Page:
Your Post-Grad Life Won’t Be What You Expect

A family photo frame with the words, "Life is fluid."Here’s a quick task while you quaff your iced double mocha cinnamon latte. Turn to the person on your immediate left and explain the significance of the following numbers: 9.76, 1, 10, 47. 

OK, you look stumped. I’ll help because, really, you just got here and for all you know it’s the launch code for the Ukrainian missile defense system. 9.76 is the percent of Pomona College students accepted into the class of 2019, a new level of selectivity even by historically stringent Pomona standards. It is followed by one, Pomona’s most recent ranking in the Forbes Magazine’s list of America’s Top Colleges. No real surprise there because you already knew that both you and Pomona were elite. That’s why you are in Claremont at this moment and not in, say, Benkelman, Nebraska.

Ten is Pomona’s national ranking among colleges in PhD production from 1975-2004, another impressive factoid. Consider making use of this item in your next game of Trivial Pursuit. 

And 47 is… well… 47. For some, a mythical prime integer with a pedigree of mystery, and for others just the freeway off-ramp to campus. But, really, I just threw it in as a sop.

Here is the point: Pomona College sets a high bar. You are smart, your peers are smart and the grass bordering Marston Quad is probably smart. The standard to which you are held is a substantial one. Graduates tend to do quite well as measured by stature, income and prestige.  Plus you get a lot of style points just by saying you are a Pomona grad. The upside is pretty nice and most grads live the Pomona dream by first experiencing success on campus followed by a seamless transition to success in the real world.

Most… but not all.  

I can speak with some authority. My experience was less a ‘Pomona Dream’ than a ‘catnap.’  I was overwhelmed from the beginning and I floundered. While any number of my peers compensated for lousy study habits with superior intellect, I apparently could not. My first semester was spent in remedial math and language classes while others raced forward toward the golden ticket. I failed physics and my profound shame was deepened when my micropipette shattered against the stair railing as I exited the lab on my final day in class. Great. As if disgrace wasn’t enough, now I had to pay a lab fee.

The good news was that I graduated without overstaying my welcome. The bad news was that I left Claremont lacking a backup plan. So, what to do now that I had failed to get into medical school and apparently squandered a very expensive upper-tier education? 

Curiously, this is when more favorable winds began to blow. Freed from the expectations that accompanied a Pomona education, all plans were now on the table. Medical school, the standard default position of ever so many Pomona grads, was replaced with a few transforming years in VISTA and Ellis Island, a Los Angeles commune north of USC. A sort of John Steinbeck homage followed—”Travels With Charlie” meets “Grapes of Wrath”—in which I spent a year living in my camper and working potato fields, apple orchards and beet piles with no particular plan whatsoever but, nonetheless, having a grand time in the process. It was a great adventure and, at some level, I was enjoying the opportunity to flaunt my detachment from convention.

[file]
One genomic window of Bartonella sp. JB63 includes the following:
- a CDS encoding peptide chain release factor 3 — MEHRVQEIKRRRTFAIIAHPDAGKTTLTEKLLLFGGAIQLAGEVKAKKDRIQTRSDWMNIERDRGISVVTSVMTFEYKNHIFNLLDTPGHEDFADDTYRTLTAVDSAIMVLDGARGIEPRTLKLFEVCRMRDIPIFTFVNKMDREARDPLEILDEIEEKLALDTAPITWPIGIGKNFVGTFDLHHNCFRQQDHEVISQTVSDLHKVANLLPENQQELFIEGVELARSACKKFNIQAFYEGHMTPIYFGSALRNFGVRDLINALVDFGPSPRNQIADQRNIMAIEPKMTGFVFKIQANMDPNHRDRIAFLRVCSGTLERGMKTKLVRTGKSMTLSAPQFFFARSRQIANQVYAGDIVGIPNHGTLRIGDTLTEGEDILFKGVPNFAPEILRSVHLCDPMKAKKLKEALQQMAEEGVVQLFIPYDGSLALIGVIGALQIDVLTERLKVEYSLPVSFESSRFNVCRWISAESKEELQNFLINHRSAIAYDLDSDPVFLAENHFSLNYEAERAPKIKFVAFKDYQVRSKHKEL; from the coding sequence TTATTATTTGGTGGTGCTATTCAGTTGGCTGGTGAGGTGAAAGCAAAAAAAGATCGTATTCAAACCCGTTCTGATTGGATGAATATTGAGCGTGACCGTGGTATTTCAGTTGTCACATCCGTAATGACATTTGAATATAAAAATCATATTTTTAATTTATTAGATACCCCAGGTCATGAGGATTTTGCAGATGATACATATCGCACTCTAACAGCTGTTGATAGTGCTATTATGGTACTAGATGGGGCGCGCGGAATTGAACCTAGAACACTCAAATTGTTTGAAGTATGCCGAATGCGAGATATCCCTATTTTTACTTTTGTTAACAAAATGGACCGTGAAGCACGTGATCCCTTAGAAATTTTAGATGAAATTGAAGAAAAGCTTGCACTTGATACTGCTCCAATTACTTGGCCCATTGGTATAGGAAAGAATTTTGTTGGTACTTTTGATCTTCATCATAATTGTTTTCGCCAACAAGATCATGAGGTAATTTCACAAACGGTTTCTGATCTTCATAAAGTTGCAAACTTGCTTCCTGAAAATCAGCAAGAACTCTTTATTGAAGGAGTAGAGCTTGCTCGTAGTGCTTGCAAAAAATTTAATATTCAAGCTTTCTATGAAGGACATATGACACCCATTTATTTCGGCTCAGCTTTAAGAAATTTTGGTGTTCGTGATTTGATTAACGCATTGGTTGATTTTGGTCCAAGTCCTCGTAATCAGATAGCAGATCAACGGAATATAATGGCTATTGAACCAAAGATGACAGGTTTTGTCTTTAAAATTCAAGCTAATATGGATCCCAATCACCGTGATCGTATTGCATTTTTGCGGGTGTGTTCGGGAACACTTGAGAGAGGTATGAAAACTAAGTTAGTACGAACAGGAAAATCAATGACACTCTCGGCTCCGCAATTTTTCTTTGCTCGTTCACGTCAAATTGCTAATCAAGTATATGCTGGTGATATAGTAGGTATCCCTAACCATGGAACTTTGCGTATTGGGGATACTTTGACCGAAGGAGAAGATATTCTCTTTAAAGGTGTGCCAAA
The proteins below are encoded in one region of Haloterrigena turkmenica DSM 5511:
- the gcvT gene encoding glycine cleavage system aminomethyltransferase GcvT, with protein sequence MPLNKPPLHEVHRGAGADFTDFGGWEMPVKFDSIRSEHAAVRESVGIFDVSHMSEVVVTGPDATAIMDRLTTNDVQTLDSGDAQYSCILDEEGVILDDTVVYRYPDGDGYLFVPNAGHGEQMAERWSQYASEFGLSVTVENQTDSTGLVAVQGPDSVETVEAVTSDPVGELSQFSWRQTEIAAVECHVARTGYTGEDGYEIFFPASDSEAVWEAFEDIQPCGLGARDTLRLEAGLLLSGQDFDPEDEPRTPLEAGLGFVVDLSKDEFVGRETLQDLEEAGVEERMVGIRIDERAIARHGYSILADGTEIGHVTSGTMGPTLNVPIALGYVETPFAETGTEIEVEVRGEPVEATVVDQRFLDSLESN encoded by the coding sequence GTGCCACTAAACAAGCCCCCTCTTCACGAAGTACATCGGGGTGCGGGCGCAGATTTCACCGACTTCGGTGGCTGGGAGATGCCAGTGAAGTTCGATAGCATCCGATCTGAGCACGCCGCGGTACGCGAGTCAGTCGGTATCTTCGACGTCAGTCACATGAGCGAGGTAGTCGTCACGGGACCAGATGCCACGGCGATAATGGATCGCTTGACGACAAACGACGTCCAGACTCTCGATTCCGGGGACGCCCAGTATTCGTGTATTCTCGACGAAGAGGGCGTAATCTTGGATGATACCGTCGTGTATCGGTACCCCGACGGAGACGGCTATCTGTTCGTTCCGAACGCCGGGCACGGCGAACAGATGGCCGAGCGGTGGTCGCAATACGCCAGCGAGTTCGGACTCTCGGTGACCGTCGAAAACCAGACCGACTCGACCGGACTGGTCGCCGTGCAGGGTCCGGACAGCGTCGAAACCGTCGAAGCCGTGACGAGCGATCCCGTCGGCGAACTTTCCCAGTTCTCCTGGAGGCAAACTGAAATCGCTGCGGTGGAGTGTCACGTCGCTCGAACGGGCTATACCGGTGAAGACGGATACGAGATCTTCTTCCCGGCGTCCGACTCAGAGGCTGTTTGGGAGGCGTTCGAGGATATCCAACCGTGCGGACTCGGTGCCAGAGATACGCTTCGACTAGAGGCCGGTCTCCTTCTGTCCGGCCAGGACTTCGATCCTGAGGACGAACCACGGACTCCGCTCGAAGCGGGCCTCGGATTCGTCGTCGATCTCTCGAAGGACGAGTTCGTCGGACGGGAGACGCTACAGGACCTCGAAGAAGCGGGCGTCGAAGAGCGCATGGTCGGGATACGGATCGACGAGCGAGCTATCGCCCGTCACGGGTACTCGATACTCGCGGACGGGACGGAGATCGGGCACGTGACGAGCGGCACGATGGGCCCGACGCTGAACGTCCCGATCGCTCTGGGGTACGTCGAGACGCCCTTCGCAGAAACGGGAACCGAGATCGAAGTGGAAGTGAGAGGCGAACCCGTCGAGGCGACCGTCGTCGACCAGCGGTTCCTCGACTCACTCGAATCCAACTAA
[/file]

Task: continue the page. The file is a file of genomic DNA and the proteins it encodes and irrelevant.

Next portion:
But, ultimately, it doesn’t build your 401(k), and the truth is, I have always had grander expectations for myself. Perhaps Pomona understood that when they admitted me. The result was that I reached the age of 30 appreciating that I was at a crossroads and that decisions were in order.

The outcome was that I stood on the porch of my Ellensburg, Washington, rental home and decided to enter a profession for which I had long known I was built: education. I would become a teacher. And I would be wonderful. And that, really, is just what happened. I ultimately worked in public schools for over 25 years, first as a teacher and then a school counselor. I married a delightful woman, we raised two excellent sons and have now lived for the past 33 years along a river in the Great Pacific Northwest. 

So where does this leave us? Well, as an unremarkable member of the Class of ’68, I will attempt to speak for the outliers among you. While it is the case that most Pomona graduates may be quickly destined for big things, some of us require more time. That can be tough when every class, every Frary meal and every Bridges event requires rubbing elbows with those who are successfully pursuing the dream.

But life is fluid. Expectations work for some and are replaceable for others. Uncertainty can be embraced. It is possible to drive a stake in the heart of expectations and experience the thrill of an unplanned future. And it was Pomona, unlikely enough, that redirected my life to such a satisfying, unplanned outcome in spite of my failure to live the dream. 

And, of course, I get to periodically see Kris Kristofferson at my reunions.

Tom Schumann is a 1968 graduate of Pomona College.

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